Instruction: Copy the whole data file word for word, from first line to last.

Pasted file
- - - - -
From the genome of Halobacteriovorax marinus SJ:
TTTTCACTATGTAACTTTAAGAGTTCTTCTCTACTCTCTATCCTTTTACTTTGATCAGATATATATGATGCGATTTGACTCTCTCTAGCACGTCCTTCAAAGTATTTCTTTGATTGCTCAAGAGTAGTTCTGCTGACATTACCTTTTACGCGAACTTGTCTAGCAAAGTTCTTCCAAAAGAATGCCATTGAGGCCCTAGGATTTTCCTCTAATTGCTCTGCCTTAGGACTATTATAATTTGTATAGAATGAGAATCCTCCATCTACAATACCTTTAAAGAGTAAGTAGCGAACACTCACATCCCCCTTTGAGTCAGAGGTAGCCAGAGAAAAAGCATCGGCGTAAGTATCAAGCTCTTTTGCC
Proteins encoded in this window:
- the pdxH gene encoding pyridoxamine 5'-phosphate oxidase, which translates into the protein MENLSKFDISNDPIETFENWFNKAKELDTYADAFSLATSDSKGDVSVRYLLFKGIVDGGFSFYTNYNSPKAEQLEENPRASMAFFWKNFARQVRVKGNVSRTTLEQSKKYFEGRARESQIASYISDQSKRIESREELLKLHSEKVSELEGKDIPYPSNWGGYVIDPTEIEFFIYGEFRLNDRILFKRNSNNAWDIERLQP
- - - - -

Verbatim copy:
From the genome of Halobacteriovorax marinus SJ:
TTTTCACTATGTAACTTTAAGAGTTCTTCTCTACTCTCTATCCTTTTACTTTGATCAGATATATATGATGCGATTTGACTCTCTCTAGCACGTCCTTCAAAGTATTTCTTTGATTGCTCAAGAGTAGTTCTGCTGACATTACCTTTTACGCGAACTTGTCTAGCAAAGTTCTTCCAAAAGAATGCCATTGAGGCCCTAGGATTTTCCTCTAATTGCTCTGCCTTAGGACTATTATAATTTGTATAGAATGAGAATCCTCCATCTACAATACCTTTAAAGAGTAAGTAGCGAACACTCACATCCCCCTTTGAGTCAGAGGTAGCCAGAGAAAAAGCATCGGCGTAAGTATCAAGCTCTTTTGCC
Proteins encoded in this window:
- the pdxH gene encoding pyridoxamine 5'-phosphate oxidase, which translates into the protein MENLSKFDISNDPIETFENWFNKAKELDTYADAFSLATSDSKGDVSVRYLLFKGIVDGGFSFYTNYNSPKAEQLEENPRASMAFFWKNFARQVRVKGNVSRTTLEQSKKYFEGRARESQIASYISDQSKRIESREELLKLHSEKVSELEGKDIPYPSNWGGYVIDPTEIEFFIYGEFRLNDRILFKRNSNNAWDIERLQP